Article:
No it’s not about that.

Bizipozatours is about stepping off the beaten path and taking time to explore the less trodden tracks that twist this way and that. Those are the tracks that lead to the crystal fountain where you meet friendly folk with time to pass the day and a restaurant serving beans grown locally, washed down with a bottle of Rioja, “sin etiqueta”.

Bizipozatours is about travel. It’s about stepping outside our routine, observing that there are other ways, other customs, that there’s always another point of view and that really anything could happen!

 The following photos and text recount some highlights from a five day trek that took us across Navarra travelling from west to east and passing to the south of Iruña, the capital of Euskal Herria, before ascending into the pre-Pyrenees.

At Bizipozatours it is nothing less than a great pleasure to facilitate people’s exploration and discovery of this place.

All the same there comes a point in the year when the guide needs a holiday too.

What to do?

Where to go?

Benidorm?

The answer came with the chance arrival of a friend from Madrid. He’d walked the 400km in three legs of a month each and he was currently on the final section which would take him to the occupied villages of the Navarran Pyrenees. Javier’s route in the previous days had taken him over the Sierra de Toloño and down into the ocean of oak forest that is Izki National Park. He’d taken three days to cross that. Camping under a tarp and cooking on an open fire where his preferred dish was “rice and…”.While Javier’s tales of camping in the forest and sleeping in church porches in sub zero temperatures provoked a certain horror they also held considerable appeal. The appealing simplicity of life reduced to the contents of a rucksack. He also exuded a deep vibe of calm a strong smell of wood smoke and there was no doubt that I would be joining him on the next leg.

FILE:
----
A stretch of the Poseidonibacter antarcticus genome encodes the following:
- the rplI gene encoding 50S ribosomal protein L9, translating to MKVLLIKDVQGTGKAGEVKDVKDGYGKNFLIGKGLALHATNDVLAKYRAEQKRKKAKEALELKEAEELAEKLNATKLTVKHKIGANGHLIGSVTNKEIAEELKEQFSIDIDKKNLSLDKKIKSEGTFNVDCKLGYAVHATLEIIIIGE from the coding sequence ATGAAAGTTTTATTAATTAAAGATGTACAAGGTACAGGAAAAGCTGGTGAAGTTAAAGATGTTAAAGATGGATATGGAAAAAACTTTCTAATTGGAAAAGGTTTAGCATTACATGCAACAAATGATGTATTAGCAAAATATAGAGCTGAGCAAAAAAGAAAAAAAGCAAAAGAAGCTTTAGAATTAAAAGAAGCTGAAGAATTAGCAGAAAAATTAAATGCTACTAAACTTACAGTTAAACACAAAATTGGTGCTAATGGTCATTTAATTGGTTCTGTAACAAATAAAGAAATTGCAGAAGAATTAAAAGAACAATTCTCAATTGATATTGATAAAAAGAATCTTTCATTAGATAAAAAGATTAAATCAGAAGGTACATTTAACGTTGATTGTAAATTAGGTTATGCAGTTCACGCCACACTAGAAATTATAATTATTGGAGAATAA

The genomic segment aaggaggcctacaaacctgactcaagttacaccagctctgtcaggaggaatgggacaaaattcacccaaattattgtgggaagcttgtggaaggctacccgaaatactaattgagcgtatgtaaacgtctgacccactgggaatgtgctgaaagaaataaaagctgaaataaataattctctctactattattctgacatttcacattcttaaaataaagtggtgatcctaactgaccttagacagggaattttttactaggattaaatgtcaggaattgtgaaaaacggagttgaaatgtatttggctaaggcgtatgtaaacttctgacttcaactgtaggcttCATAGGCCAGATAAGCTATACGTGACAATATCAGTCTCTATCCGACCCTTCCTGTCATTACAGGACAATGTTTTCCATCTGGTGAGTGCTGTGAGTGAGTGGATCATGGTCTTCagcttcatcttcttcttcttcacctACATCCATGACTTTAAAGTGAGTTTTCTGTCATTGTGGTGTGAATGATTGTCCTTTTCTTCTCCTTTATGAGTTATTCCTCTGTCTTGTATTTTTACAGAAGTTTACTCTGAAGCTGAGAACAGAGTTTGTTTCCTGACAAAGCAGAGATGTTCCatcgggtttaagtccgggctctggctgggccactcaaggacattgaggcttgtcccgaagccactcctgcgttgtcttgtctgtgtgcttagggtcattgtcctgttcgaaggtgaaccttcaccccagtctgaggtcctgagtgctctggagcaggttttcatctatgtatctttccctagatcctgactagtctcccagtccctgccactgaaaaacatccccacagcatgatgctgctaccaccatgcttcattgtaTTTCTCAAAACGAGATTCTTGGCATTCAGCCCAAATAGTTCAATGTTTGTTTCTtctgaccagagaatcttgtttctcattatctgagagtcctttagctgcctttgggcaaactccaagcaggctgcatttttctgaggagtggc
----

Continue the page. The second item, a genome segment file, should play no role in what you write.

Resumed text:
There is something tremendously special about starting a long journey on foot from your own front door. A sense of departure and a certain longing for the slippers and pipe that lie by the still hot embers of the hearth.

I was leaving the comfort zone.

All the stuff I had been fretting about until that moment of departure evaporated to be replaced by a rather heavy ruck sack.

After crossing the Sierras of Iturrieta and Urbasa our first port of call was the village of Etxauri in Nevarra.

As two off season pilgrims travelling the wrong way on The Camino de Santiago I guess we stood out as an oddity. We quickly fell into conversation with the locals in the bar and when we explained our intention to pass the night in the church porch they were quick to offer us floor space. We may be ‘ard as nails but we ain’t stupid either.

The storm clouds of the previous day had moved on by sun up the following morning. Turning westward into those warming rays we picked up a winding trail that stretched on through vineyards to the far horizon and our destination the snow clad Pyrenees.

 

 

 

 

The day unfolded and the kilometres eased by at a leisurely pace. The early morning frost lingered only in the shade and the air temperature soared with the rising sun. Stops were frequent as we adjusted clothing, stripped off layers bringing welcome cooling but unwelcome weight to the packs on our backs.

There’s a meditative quality in the rhythm of walking. The mind chatters but what are you really going to pay attention to when the pressing concern is how to adjust the weight on your back so that that tensioning pain in your shoulders might find ease?